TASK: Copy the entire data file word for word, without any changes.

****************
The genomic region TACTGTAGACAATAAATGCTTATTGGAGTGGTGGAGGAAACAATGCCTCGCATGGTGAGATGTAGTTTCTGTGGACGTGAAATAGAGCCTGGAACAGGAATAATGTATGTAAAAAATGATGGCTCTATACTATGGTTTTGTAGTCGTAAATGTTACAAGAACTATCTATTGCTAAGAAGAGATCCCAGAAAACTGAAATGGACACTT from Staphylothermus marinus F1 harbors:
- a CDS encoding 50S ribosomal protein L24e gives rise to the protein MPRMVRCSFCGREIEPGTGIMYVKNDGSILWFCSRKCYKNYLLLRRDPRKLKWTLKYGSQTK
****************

The genomic region TACTGTAGACAATAAATGCTTATTGGAGTGGTGGAGGAAACAATGCCTCGCATGGTGAGATGTAGTTTCTGTGGACGTGAAATAGAGCCTGGAACAGGAATAATGTATGTAAAAAATGATGGCTCTATACTATGGTTTTGTAGTCGTAAATGTTACAAGAACTATCTATTGCTAAGAAGAGATCCCAGAAAACTGAAATGGACACTT from Staphylothermus marinus F1 harbors:
- a CDS encoding 50S ribosomal protein L24e gives rise to the protein MPRMVRCSFCGREIEPGTGIMYVKNDGSILWFCSRKCYKNYLLLRRDPRKLKWTLKYGSQTK